To determine whether increased patient interaction, exposure to the neurologic examination, and access to positive neurology mentors increase interest in neurology for first-year medical students.
Neuro Day was a 2-part experience for first-year medical students. The first part consisted of a flipped classroom to teach the standard neurologic examination. The second part involved patient encounters modeled off of the traditional patient rounds. Students rotated from room to room, listening to patients’ experiences with different neurologic diseases and eliciting pathologic neurologic examinations. Students were surveyed before and after Neuro Day.
The result of the binomial test indicated that the proportion of medical students interested in neurology significantly increased from 78% to 85% (95% confidence interval [CI] 0.79–0.92; p = 0.034) after participating in Neuro Day. The proportion of students’ knowledge of clinical neurology increased from 45% to 63.1% (95% CI 0.54–0.72; p < 0.0001), comfort with performing a neurologic examination increased from 30% to 78.4% (95% CI 0.70–0.86; p < 0.0001), and fear of studying neurology decreased from 46% to 26% (95% CI 0.17–0.34; p < 0.0001) following Neuro Day. One hundred percent of students indicated that they would recommend Neuro Day to their peers.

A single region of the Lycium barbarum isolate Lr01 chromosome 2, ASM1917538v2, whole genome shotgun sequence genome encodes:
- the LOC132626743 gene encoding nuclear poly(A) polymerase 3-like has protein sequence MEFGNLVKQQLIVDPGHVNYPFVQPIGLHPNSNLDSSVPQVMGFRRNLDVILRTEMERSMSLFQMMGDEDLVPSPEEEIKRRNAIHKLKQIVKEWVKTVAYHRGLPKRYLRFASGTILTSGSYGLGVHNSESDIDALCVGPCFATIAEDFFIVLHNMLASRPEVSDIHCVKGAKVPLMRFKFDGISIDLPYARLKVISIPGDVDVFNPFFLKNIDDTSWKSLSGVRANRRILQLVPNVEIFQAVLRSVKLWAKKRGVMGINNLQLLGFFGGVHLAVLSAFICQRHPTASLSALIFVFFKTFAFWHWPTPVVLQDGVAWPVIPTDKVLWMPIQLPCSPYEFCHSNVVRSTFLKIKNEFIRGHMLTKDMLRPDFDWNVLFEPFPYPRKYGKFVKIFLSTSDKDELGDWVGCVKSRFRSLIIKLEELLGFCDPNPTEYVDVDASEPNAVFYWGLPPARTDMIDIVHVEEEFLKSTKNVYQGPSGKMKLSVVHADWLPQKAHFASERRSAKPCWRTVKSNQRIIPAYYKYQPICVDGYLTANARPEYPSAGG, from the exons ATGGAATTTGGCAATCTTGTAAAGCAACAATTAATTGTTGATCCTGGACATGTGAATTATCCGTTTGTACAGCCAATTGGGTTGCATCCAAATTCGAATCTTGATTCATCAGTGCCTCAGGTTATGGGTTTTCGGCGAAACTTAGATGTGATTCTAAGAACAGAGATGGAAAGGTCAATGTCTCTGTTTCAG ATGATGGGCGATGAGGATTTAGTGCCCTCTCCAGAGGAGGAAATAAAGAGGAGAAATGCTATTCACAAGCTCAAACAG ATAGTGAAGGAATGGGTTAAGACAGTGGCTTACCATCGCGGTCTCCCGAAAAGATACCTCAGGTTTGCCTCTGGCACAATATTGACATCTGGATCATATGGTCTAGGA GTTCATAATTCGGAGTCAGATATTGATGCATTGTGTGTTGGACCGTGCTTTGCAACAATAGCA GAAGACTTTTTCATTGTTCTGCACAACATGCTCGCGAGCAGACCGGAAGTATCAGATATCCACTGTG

Neuro Day is a feasible and effective model to incorporate into medical education. There was increased interest in and decreased fear of neurology. We anticipate that this paradigm can be used in the future to encourage students to consider a career in neurology.